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Originally Posted by TxdoHawk

So if I want to back up a Macbook Pro and a PC to a NAS wirelessly, are the only real games in town the Time Capsule and LaCie Wireless Space? I know this way of doing things is going to be horribly slow, but this is fine for my needs, as after the first backup incrementals are going to be very small.

no, a bunch of NASes should have time machine support. I know QNAP ones do. The PC is the easy part, should be supplied software with the NAS for that or choose your own
The_Inquisitor
Member
(06-23-2011, 09:17 AM)
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Hi guys and gals. Once I get some work money, I am looking to either get a NAS or build one. NAS will be used to hold/back-up my photo raws, music, videos, and potentially system backup.

I will need a LOT of storage. My raws are 20-25mb a piece each. I don't want to spend on the fancient/ buy the most expensive, but I am willing to pay more than a few hundred.

I also am completely open to building my own.

Therefore are there any suggestions on a pre-built NAS that can fit my needs? If not, what should I look for on the DIY front. Thank you so much.
mike23
Member
(06-23-2011, 10:10 AM)
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Originally Posted by The_Inquisitor

Hi guys and gals. Once I get some work money, I am looking to either get a NAS or build one. NAS will be used to hold/back-up my photo raws, music, videos, and potentially system backup.

I will need a LOT of storage. My raws are 20-25mb a piece each. I don't want to spend on the fancient/ buy the most expensive, but I am willing to pay more than a few hundred.

I also am completely open to building my own.

Therefore are there any suggestions on a pre-built NAS that can fit my needs? If not, what should I look for on the DIY front. Thank you so much.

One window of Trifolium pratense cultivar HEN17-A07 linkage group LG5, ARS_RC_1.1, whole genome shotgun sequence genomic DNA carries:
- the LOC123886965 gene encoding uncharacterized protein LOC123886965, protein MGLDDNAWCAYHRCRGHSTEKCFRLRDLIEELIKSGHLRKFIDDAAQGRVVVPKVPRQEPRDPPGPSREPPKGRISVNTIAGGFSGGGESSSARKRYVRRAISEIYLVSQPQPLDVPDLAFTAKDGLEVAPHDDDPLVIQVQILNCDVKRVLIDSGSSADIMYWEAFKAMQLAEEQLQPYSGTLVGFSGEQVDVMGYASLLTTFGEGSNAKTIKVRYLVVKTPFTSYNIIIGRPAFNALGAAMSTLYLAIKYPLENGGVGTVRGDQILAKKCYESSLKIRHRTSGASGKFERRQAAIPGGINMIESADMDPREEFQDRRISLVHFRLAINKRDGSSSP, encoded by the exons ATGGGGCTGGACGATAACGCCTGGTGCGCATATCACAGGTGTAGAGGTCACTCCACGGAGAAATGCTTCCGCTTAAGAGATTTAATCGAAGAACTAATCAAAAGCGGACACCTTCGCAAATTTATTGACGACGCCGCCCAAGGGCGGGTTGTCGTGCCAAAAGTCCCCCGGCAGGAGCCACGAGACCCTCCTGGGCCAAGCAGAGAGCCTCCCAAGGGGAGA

What's a lot? I mean, 20-25mb isn't that much. You're looking at 40,000 images per terabyte. When I hear "a lot" now-a-days, I think 10TB+. You probably could do with 3TB and be perfectly fine, but that's up to you.

I definitely suggest going with something with raid-1 or raid-5 support minimum, so you can suffer a drive failure without losing all your data. You could go with a 2 disk box for raid-1 with two 2-3TB drives for ~$200 plus drives maybe. 4 bay diskless NAS boxes seem to be in the $350-400 range and you could do three or four 2TB drives with one of them for redundancy.

When I was building mine I decided to kill two birds with one stone and upgrade my current desktop and reuse the scraps to make the NAS. So now I have a Q6600 with 12GB ddr2 running as my NAS and nice new desktop with a i5 2500k and 8GB ddr3 and it only cost me about $200 more than if I had kept the old pc and built the NAS from scratch or bought a stand-alone box.

Some people might suggest that you go with an atom cpu build if you go DIY, but you won't max out a gigabit ethernet connection with them from what I can tell. Especially if you have your drives encrypted.

I'm a big fan of ZFS and you won't find that in many standalone boxes, so for that reason I prefer DIY and a free NAS OS like freenas, napp-it, etc . If you do it on the cheap, you could do

$50 case and power supply - make sure the PS has enough sata power cables or buy adapters. It's usually cheaper to find a PS with more sata cables than to buy the adapters in my experience.